Tuesday, November 18, 2008

Another Goddamned Podcast #39: November 13, 2008



THIS WEEK - The Herd Shoots the Shit



Original audio source


This week's sitting members of the Herd find themselves on the same side as a cult, in a recent case involving the Summum. (00:30)

Philly feels some cults have a point, at least when they're on the same side as Pastafarians. Chappy explains where all those granite Ten Commandments came from that seem to be prevalent in public parks around the nation. SI gets pissed off about a recent initiative passed by the voters of Arkansas. (20:04)

The conversation drifts to a discussion about a recent teen declared to be the next Buddha. (24:37)

Philly wants to know the test for Buddhahood. SI believes he qualifies for Buddhahood (sorry, no pictures), but thinks something smells. The logical progression of the conversation then naturally turns to guns. Apparently, the recent election has brought out the gun nuts. The herd chews on some nuts, then turns on Sarah Palin, then goes back to the guns. (33:42)

The Herd finishes up with a basic rag session on theists, especially the one's who show up in the blogosphere. (46:04)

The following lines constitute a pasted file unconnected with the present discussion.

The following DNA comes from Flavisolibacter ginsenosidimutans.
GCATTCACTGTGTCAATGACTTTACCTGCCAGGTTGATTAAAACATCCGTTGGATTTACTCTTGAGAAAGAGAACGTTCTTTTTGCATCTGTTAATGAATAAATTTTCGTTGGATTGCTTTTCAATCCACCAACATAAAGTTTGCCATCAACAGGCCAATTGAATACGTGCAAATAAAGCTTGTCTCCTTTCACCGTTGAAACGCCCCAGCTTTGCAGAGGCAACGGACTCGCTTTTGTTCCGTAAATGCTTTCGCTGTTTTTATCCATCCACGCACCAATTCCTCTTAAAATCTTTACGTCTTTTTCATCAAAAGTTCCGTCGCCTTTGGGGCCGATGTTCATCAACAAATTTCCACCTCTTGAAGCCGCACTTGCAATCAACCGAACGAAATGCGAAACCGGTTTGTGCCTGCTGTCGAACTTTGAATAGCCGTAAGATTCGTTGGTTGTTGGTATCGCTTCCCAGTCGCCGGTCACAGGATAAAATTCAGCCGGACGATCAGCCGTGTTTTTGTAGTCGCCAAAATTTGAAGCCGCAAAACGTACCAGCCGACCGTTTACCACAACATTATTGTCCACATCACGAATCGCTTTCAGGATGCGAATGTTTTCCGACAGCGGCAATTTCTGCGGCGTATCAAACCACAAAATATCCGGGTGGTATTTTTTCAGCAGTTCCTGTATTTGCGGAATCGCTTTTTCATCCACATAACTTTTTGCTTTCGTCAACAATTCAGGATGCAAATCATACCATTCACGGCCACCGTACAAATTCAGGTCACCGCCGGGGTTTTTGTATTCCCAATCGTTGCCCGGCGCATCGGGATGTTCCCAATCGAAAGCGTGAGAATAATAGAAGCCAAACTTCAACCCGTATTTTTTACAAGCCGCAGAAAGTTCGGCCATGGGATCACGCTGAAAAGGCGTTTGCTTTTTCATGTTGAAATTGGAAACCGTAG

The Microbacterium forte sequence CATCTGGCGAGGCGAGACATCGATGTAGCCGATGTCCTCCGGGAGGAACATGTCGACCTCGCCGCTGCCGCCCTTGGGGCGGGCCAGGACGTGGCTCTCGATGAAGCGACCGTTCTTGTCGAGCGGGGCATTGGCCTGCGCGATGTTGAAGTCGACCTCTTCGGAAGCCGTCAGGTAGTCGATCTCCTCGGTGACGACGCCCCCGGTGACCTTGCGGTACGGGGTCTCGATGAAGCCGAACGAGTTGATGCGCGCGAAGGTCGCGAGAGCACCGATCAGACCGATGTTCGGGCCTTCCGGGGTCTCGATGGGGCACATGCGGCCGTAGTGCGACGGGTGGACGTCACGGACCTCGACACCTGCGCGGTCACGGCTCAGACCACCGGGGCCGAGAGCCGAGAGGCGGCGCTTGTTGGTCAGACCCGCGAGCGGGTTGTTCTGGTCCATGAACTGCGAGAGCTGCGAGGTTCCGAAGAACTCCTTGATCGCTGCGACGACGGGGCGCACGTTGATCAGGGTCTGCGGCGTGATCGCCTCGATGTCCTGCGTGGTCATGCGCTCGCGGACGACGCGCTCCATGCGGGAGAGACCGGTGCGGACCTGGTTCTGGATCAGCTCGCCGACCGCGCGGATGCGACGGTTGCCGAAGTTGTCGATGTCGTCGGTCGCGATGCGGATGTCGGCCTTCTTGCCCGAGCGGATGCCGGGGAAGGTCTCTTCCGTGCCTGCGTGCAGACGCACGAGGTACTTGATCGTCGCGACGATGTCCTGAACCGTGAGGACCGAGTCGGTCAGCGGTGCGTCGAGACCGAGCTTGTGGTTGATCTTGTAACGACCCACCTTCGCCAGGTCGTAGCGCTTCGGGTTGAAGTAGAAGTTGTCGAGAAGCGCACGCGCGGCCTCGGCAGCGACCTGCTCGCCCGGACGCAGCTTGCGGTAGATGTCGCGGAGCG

Outtakes. (52:08)

Opening Music [00:00]: excerpt from "Another Goddamned Draft"
Bridge Music [24.00]: excerpt from "Middle Earth Shortened"
Bridge and Closing Music [51:35: excerpt from "As Jazzy as I Get"
(All music: copyright 2008 by Rachel Murie)


This Week's Goddamned Links
Pleasant Grove City v. Summum
Wiki article on the Summum case
Wiki article on Ten Commandments monuments
Daily KOS post on Arkansas Initiative
Teen Buddha
Michigan Gun Owners Response to Obama
Gun Nut's Lawn Sign Article

3 comments:

Sean the Blogonaut F.C.D. said...

I thought that it was comedy gold re the Cecil b Demille publicity stunt stuff.

Has religion in America always been so closely tied with consumerism?

PhillyChief said...

Well exploiting suckers is a cornerstone of capitalism, which makes the religious prime prey, so in that sense, yes, it's tied to consumerism.

the chaplain said...

The book I mentioned in the podcast, Shopping for God, provides a thorough examination of the historic relationship between consumerism and religion in the USA. It's a fascinating read.